- Hundreds of Britons with brain cancer glioblastoma to get cannabis-based drug
- Trial will recruit 230 patients at 15 hospitals across the UK early next year
- If drug works, it could be the first addition to treatment for more than a decade
Hundreds of cancer patients in the UK will be given a cannabis-based drug to treat their aggressive brain tumours as part of a world first trial, it was announced today.
The Brain Tumour Charity raised £400,000 to back the three-year study, which will supplement glioblastoma patients’ chemotherapy treatment with Sativex — an oral spray containing cannabinoids.
Experts at the University of Leeds will look at whether the addition of the drug extends life for people diagnosed with the cancer.
The trial will begin recruiting 230 patients at 15 hospitals across the UK early next year.
If the drug works, it could become the first addition to NHS treatment for glioblastoma in more than a decade.
Professor Susan Short, chief trial investigator and an expert in clinical oncology and neuro-oncology at Leeds University, said cannabinoids have ‘well-described effects’ in the brain and the trial will determine whether they help treat the most common and aggressive form of brain cancer.
Around 2,200 people are diagnosed with glioblastoma every year in England. Even after intensive treatment, almost all glioblastomas recur and the average survival is just 12 to 18 months after diagnosis.
The trial — dubbed ARISTOCRAT — will determine whether adding Sativex to chemotherapy extends the patients’ lives, slows the progression of their disease or improves their quality of life.
It will be the first major trial in the world to use the drug to treat glioblastoma.
Sativex, made by Cambridge-based GW Pharma, is sprayed into the mouth and contains cannabinoids THC and CBD.
Laboratory studies have suggested that these cannabinoids may reduce brain tumour cell growth and could disrupt the blood supply to tumours. But clinical evidence of their effect has so far been limited.
A phase one trial earlier this year found more patients were alive after one year compared to the group who received a placebo treatment.
But the study — which involved 27 patients — was too small to confirm the treatment increased survival rates.
The most common side-effects reported during the phase one study were fatigue, headache, vomiting and nausea, which most volunteers said were mild or moderate.
Hospitals including Leeds General Infirmary, Guy’s and St Thomas’ in London and Queen Elizabeth Hospital in Birmingham will recruit participants for the trial’s second phase.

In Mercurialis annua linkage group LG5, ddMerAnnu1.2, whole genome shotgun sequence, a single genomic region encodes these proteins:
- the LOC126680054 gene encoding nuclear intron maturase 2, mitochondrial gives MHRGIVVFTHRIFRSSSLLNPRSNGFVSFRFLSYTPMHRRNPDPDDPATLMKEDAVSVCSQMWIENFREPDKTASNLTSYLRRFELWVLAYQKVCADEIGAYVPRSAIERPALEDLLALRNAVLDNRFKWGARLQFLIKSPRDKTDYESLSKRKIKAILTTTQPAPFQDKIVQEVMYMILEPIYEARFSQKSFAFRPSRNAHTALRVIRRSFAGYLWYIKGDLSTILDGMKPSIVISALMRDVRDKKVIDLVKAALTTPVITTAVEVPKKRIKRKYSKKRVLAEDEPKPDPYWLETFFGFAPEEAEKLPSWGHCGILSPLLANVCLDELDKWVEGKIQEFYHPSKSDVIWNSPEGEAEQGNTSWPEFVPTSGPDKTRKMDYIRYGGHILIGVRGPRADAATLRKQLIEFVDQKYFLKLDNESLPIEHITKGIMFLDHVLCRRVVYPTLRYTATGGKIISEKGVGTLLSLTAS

Two-thirds of the patients will receive the current standard chemotherapy treatment, called temozolomide, plus Sativex, while one third will be given temozolomide with a placebo spray.
Participants will be asked to administer up to 12 sprays per day of Sativex or placebo oral sprays.
Participants will have a follow-up appointment every four weeks, blood tests and MRI scans every eight weeks and complete regular quality of life questionnaires.
If the study is successful, Sativex could be one of the first additions to NHS treatment for glioblastoma patients since temozolomide chemotherapy in 2007.
Sativex is currently licensed in the UK for people suffering from multiple sclerosis-related muscle spasticity, which hasn’t got better with other treatments.
Professor Short said: ‘The treatment of glioblastomas remains extremely challenging.
‘Even with surgery, radiotherapy and chemotherapy, nearly all of these brain tumours regrow within a year, and unfortunately there are very few options for patients once this occurs.
‘Cannabinoids have well-described effects in the brain and there has been a lot of interest in their use across different cancers for a long time now.
‘Glioblastoma brain tumours have been shown to have receptors to cannabinoids on their cell surface, and laboratory studies on glioblastoma cells have shown these drugs may slow tumour growth and work particularly well when used with temozolomide.
‘It’s really exciting that we’re now at the point where we can run a definitive, well-designed study that will tell us the answer to whether these agents could help treat the most aggressive form of brain tumour.
‘Having recently shown that a specific cannabinoid combination given by oral spray could be safely added to temozolomide chemotherapy, we’re really excited to build on these findings to assess whether this drug could help glioblastoma patients live longer in a major randomised trial.’
Dr David Jenkinson, interim chief executive at the Brain Tumour Charity, said: ‘We know there has been significant interest among patients and researchers alike for some time about the potential activity of cannabinoids in treating glioblastomas.
‘We’re really excited that this world-first trial here in the UK could help accelerate these answers and are so grateful to Leeds Hospitals Charity and so many others across the world who are helping us make this study possible.’
The funding campaign was backed by Olympian Tom Daley, whose father died in 2011 aged 40 from a brain tumour.
It was also bolstered by a £45,000 donation from Leeds Hospitals Charity.